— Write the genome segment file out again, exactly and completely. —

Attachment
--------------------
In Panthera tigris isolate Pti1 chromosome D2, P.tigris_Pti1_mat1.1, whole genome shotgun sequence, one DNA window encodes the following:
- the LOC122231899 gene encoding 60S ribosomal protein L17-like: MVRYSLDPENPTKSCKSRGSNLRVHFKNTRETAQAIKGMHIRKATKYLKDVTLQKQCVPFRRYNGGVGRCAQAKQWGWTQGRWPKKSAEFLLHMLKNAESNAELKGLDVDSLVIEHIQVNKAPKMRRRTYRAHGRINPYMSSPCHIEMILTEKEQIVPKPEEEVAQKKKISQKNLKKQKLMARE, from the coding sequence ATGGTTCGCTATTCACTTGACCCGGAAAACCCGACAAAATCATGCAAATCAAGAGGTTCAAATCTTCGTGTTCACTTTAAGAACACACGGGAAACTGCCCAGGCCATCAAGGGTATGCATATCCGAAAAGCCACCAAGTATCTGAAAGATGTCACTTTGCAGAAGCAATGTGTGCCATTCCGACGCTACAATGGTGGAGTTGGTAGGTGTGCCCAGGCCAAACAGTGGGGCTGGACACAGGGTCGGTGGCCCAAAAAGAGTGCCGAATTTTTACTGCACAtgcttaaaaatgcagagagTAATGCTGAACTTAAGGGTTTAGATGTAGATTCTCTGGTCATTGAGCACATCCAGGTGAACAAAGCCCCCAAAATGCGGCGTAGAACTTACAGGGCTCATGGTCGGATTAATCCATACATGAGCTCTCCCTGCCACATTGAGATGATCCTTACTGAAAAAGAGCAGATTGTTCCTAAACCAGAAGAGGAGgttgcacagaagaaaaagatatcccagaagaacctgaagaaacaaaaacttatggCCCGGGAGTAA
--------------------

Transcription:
In Panthera tigris isolate Pti1 chromosome D2, P.tigris_Pti1_mat1.1, whole genome shotgun sequence, one DNA window encodes the following:
- the LOC122231899 gene encoding 60S ribosomal protein L17-like: MVRYSLDPENPTKSCKSRGSNLRVHFKNTRETAQAIKGMHIRKATKYLKDVTLQKQCVPFRRYNGGVGRCAQAKQWGWTQGRWPKKSAEFLLHMLKNAESNAELKGLDVDSLVIEHIQVNKAPKMRRRTYRAHGRINPYMSSPCHIEMILTEKEQIVPKPEEEVAQKKKISQKNLKKQKLMARE, from the coding sequence ATGGTTCGCTATTCACTTGACCCGGAAAACCCGACAAAATCATGCAAATCAAGAGGTTCAAATCTTCGTGTTCACTTTAAGAACACACGGGAAACTGCCCAGGCCATCAAGGGTATGCATATCCGAAAAGCCACCAAGTATCTGAAAGATGTCACTTTGCAGAAGCAATGTGTGCCATTCCGACGCTACAATGGTGGAGTTGGTAGGTGTGCCCAGGCCAAACAGTGGGGCTGGACACAGGGTCGGTGGCCCAAAAAGAGTGCCGAATTTTTACTGCACAtgcttaaaaatgcagagagTAATGCTGAACTTAAGGGTTTAGATGTAGATTCTCTGGTCATTGAGCACATCCAGGTGAACAAAGCCCCCAAAATGCGGCGTAGAACTTACAGGGCTCATGGTCGGATTAATCCATACATGAGCTCTCCCTGCCACATTGAGATGATCCTTACTGAAAAAGAGCAGATTGTTCCTAAACCAGAAGAGGAGgttgcacagaagaaaaagatatcccagaagaacctgaagaaacaaaaacttatggCCCGGGAGTAA